Have you been diagnosed with a disc herniation or disc bulge? A disc herniation occurs when the fluid-like material in the centre of the discs exits the out wall of the disc. A common misconception is where people refer to this as a “slipped disc”. Discs do not “slip” but the fluid-like material within the disc can get redistributed resulting in the disc to protrude or herniate.
What are intervertebral discs?
Inter-vertebral discs lie between each vertebrae, linking them together. Their main role is to provide mechanical support for the spine transmitting load from the body and muscle activity from the spinal column. They are complex structures made up of different types of protein fibres. The outer ring is made up of fibrous cartilage termed the annulus fibrosis which surrounds a more gelatinous core known as the nucleus pulposis. Surrounding the disc are nerves and blood vessels that act as control centres providing sensation, circulation and nutrition.
What can happen to our discs?
When we age, our outer appearance naturally starts to change. This predominantly happens over time and we notice changes in the appearance of our skin and hair. Similar types of transitions commence within our intervertebral discs and joints. With increasing age, discs change in morphology where the inner-core of the disc dehydrates becoming more fibrotic which slowly results in protein fibres breaking down. What typically happens as a result of these changes is a decrease in disc height between each vertebrae. This is a normal process of aging and often don’t give rise to any pain.
Disc Prolapse or Bulge
Disc prolapses/bulges are a relatively common injury most frequently seen in the lower back and neck. There are several different types of prolapses that can occur depending on the nature of the injury. The most frequent type of disc prolapse is when the inner fibres of the nucleus submerge through the annulus in a backward and outward direction (postero-lateral). Due to a large number of nerves in the area, this results in heightened inflammation, often leading to muscle spasm, pain and lack of mobility.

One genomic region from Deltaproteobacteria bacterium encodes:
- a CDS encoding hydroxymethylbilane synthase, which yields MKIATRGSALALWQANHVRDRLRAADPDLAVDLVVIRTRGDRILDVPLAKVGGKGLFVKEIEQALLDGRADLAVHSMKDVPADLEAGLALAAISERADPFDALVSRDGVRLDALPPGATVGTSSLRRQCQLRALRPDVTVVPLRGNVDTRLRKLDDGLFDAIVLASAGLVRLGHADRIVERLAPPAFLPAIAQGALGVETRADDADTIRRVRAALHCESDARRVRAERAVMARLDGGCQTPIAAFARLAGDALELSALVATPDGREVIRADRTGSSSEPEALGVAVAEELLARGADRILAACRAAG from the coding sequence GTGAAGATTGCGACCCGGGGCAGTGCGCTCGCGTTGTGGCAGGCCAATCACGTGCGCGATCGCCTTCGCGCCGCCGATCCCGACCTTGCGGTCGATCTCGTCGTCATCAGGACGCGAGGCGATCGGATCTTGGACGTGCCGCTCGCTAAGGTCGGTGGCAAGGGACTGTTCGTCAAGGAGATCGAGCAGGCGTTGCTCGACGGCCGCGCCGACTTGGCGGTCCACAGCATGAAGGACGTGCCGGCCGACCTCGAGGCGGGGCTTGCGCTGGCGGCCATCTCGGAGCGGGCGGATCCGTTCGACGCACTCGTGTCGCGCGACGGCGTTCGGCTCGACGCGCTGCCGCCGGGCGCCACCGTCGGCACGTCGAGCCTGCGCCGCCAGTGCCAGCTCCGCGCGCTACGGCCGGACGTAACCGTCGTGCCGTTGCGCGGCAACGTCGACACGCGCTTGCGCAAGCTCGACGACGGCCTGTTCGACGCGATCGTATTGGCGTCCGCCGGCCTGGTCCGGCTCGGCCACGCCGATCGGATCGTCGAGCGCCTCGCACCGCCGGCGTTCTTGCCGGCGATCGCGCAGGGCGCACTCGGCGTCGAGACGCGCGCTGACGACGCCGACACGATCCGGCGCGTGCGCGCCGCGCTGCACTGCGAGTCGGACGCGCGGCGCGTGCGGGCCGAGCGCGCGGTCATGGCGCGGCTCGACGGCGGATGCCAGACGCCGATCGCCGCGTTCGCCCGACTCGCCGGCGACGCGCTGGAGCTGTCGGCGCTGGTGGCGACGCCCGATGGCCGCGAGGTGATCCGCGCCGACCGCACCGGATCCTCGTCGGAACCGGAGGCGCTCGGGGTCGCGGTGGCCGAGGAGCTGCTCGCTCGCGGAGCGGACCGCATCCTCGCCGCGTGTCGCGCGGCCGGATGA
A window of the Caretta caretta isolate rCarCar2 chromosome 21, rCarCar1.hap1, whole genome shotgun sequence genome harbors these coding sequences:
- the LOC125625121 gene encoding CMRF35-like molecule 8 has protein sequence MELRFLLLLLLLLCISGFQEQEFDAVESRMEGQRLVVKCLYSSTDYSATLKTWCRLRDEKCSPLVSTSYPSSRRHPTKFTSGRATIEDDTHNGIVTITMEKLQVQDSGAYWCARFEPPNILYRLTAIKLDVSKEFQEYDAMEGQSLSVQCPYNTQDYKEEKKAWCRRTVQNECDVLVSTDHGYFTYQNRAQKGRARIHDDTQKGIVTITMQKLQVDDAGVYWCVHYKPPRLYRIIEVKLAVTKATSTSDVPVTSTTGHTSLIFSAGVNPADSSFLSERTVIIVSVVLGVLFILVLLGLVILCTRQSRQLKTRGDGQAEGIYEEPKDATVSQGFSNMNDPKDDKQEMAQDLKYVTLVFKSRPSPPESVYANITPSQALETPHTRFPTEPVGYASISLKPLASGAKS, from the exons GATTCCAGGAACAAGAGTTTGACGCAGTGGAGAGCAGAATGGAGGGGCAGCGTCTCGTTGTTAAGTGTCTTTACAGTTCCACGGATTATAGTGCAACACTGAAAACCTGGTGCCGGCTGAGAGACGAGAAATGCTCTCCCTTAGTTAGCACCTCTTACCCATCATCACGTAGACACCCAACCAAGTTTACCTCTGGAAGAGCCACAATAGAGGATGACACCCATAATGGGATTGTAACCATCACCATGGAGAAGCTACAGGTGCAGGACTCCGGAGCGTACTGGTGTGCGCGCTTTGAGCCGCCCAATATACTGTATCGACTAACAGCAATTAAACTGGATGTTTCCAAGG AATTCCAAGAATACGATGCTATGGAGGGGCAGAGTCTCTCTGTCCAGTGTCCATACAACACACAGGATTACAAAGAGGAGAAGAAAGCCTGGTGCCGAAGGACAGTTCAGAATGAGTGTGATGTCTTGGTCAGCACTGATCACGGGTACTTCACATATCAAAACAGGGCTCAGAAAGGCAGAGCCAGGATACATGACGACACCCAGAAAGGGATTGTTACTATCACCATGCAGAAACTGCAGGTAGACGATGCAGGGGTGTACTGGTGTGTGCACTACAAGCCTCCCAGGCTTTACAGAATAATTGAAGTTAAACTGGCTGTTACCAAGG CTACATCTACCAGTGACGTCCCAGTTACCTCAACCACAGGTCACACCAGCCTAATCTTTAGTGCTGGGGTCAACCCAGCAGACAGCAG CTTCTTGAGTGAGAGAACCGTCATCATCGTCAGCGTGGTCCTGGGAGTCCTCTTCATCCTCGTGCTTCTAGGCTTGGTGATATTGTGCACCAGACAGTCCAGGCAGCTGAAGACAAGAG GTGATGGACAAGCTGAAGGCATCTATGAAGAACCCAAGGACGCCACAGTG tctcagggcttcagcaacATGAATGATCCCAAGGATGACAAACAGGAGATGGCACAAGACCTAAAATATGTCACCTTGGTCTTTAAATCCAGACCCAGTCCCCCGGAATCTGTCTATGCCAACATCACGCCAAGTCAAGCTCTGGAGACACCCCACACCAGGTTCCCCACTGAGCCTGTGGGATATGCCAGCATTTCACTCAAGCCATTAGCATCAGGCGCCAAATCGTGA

- Localised pain/discomfort
- Muscle weakness
- Mild swelling
- Lack of mobility especially when bending forwards
- Peripheral nerve pain (pain in your leg or arm)
There are many different causes or risk factors for disc injuries which are frequently dependant on body positioning under load or resistance. Here are several common influences that may increase chances of discal injuries:
- poor biomechanics and spinal mobility
- manual occupation
- incorrect lifting posture
- poor technique/form when weight lifting
- trauma or road traffic collision
How are disc injuries diagnosed?
Disc pathologies are often diagnosed by primary health care professionals including GPs, osteopaths, physiotherapists and chiropractors. This is done through a selection of orthopaedic testing, neurological and physical examination. However, the gold standard for diagnosis is magnetic resonance imaging (MRI) which shows a detailed image of all spinal elements.
What is the treatment?